|Back injury risks|
Back injuries are the most common and consequential type of musculoskeletal injury in general industry. Prevention can involve a number of factors, including personal wellness and work habits. The information on this page focuses on ways to improve equipment and workstations to reduce strain on the back.
The following are common categories of issues that can create back problems in production settings. These categories serve two purposes: (a) provide a list of issues to consider, and (b) provide a structure to help avoid creating a single large jumble of solutions. However, many of the solutions could actually be placed in multiple categories. Consequently, it is best to browse through all the topics to see the full array of potential solutions.
Also make sure to read the basic principles of ergonomics, as well as cautions and avoiding common errors.
Improve working posture
Awkward working positions can increase the strain on the back in two ways:
- Add the weight of the upper torso when bending and lifting
- Extend loads away from the body, increasing the horizontal distance from the spine
Thus, evaluate tasks by look for bent or twisted postures of the back, then review the various options for improvement. Read the background material on the optimal or neutral postures to understand your objectives.
Height of materials
Many industrial workplaces use or create stacks of materials on pallets or in large containers. In these situations, the height changes as items are removed or added. Thus, at times the materials can be too low, which creates a strain on the back when bending to handling the items.
The general strategy in these situations is to find ways adjust the height of the material to keep it at a good working level. The following topics provide overviews of the different types of equipment that are typically used in these situations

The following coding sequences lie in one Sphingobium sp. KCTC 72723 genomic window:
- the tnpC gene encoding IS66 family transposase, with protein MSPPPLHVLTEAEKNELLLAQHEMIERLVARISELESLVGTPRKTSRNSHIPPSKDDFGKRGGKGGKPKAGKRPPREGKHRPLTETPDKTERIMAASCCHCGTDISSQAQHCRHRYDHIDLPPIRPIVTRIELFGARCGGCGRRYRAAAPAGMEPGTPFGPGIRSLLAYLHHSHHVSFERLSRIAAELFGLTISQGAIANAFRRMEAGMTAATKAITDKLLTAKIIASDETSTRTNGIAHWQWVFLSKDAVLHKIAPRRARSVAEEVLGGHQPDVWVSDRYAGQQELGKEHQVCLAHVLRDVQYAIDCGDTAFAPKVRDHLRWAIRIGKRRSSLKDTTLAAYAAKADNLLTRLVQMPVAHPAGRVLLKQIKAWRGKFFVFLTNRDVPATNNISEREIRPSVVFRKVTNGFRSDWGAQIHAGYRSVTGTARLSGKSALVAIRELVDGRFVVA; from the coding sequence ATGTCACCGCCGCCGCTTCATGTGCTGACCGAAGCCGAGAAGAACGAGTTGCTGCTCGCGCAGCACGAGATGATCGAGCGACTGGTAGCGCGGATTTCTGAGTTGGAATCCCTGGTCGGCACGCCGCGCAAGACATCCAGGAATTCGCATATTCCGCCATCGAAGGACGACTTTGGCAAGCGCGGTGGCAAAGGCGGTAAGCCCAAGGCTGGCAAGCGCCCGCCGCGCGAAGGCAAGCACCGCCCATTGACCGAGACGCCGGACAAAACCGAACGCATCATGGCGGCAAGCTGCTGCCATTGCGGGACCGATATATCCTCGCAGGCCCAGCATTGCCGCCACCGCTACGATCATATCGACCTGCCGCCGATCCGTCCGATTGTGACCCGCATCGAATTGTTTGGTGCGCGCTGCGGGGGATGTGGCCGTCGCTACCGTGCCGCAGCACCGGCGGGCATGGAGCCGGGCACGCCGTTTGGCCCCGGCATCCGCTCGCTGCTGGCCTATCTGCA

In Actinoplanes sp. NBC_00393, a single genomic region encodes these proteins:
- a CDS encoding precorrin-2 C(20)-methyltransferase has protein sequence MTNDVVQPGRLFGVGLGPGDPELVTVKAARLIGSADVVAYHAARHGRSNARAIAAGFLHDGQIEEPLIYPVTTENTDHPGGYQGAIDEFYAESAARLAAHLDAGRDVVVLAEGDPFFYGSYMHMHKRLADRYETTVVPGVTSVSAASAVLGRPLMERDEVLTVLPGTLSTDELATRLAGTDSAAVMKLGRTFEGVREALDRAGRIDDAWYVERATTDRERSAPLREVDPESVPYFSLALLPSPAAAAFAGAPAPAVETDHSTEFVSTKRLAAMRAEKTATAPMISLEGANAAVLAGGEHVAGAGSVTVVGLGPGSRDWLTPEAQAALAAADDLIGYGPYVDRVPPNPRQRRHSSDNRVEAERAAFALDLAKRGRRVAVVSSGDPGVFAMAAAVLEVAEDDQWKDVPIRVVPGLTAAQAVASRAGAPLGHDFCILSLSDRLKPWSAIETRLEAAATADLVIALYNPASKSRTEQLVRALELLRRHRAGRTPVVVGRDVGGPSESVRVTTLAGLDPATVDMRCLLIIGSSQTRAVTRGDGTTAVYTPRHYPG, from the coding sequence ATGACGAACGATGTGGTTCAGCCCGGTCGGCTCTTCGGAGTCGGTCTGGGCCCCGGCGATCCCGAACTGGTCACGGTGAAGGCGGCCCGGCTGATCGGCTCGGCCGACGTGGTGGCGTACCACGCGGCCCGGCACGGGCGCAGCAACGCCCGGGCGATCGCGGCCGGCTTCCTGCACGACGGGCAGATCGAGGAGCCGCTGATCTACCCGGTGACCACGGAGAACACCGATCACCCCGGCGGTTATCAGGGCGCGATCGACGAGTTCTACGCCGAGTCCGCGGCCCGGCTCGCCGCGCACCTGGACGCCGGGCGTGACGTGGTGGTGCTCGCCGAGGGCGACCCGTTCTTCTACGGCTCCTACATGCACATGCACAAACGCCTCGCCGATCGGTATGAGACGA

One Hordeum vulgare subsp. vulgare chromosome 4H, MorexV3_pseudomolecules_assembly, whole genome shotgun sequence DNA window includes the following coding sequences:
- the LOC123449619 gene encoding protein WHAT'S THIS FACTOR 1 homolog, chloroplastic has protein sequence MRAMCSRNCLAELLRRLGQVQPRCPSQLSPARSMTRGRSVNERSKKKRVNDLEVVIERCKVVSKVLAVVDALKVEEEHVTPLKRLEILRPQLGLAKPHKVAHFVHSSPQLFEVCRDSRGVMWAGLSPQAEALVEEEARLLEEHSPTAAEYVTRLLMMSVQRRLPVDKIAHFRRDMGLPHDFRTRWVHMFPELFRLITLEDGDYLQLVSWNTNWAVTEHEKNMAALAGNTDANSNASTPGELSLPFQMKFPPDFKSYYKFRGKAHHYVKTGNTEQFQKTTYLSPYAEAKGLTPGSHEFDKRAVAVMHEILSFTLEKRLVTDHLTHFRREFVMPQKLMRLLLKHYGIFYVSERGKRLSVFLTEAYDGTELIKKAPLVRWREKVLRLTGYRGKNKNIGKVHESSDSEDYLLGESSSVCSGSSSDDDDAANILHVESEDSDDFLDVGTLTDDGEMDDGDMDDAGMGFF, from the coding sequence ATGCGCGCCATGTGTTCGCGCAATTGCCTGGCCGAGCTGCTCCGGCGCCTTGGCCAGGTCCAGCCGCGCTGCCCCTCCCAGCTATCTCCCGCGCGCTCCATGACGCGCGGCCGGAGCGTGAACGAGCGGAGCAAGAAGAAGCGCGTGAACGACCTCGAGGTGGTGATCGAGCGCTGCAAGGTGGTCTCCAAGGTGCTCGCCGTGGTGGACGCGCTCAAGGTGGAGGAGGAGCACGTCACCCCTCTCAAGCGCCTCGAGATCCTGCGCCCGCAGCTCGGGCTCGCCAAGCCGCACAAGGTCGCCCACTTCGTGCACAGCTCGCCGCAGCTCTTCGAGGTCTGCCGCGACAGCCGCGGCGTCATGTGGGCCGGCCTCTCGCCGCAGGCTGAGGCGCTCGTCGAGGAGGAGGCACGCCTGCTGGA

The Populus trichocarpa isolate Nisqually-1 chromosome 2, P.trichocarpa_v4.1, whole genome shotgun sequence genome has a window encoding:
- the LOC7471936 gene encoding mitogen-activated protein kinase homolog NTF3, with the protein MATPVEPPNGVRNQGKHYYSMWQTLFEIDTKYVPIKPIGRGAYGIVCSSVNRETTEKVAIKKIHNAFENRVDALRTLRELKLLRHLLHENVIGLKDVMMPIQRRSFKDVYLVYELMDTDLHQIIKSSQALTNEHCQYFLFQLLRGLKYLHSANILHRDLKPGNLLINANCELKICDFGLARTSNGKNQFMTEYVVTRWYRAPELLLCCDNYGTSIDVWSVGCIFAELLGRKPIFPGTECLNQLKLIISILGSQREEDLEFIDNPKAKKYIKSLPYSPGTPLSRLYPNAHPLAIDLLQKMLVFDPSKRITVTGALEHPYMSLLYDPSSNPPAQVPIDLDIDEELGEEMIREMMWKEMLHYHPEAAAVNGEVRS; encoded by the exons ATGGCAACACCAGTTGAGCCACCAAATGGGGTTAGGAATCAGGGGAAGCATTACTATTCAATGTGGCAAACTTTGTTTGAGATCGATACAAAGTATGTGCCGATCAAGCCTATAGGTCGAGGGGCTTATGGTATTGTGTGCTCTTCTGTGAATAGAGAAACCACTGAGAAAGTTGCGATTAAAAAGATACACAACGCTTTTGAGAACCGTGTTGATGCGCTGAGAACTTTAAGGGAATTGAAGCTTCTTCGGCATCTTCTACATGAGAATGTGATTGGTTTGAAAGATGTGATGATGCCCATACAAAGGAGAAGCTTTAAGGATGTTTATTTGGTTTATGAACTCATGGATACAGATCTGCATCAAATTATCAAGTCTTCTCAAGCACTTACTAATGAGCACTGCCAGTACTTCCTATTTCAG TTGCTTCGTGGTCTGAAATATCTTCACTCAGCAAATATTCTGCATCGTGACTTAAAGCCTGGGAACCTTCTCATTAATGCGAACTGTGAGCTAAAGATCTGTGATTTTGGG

|Container and pallet lifts||Tilters|
Height of work
The work being performed should be at a height that enables the employee to work upright, without bending. Normally, this is about elbow height (although there are exceptions — see Heights). Note that this height is for the item being worked on, not the work surface. If the size of the items vary, or if employees of different statures us the same workstation, then the work height might best be adjustable.
|Height adjustment||Slanted workstations||Standing platforms|
Quite often, the reason that people bend their backs while working is that items are too far away. There are a number of different appoaches for moving items closer.
|Work surface size||Floor-based fixtures/work positioners||Storage|
Constant sitting can create strain on the back in unforseen ways. Particular issues are lumbar support and ability to adjust the height of chairs. Additionally, staying in the same position for long periods can be a contributing factor.
Excessive standing does not normally create as big a risk for back injuries as awkward postures or heavy loads. However, there are issues that can contribute to the overall strain on the back.
A number of different factors may cause twisting, including the following:
Reduce exertion related to the load
There are many techniques that can be used to eliminate the need to lift or carry a load:
Carts and other pieces of equipment with wheels are good solutions to eliminate the need to lift and/or carry. But sometimes, the loads are still heavy to move. Issues and options include the following:
reduce size, weight,
Eliminate the need to lift – many of the above
Improve area layouts – distances carried, frequency carried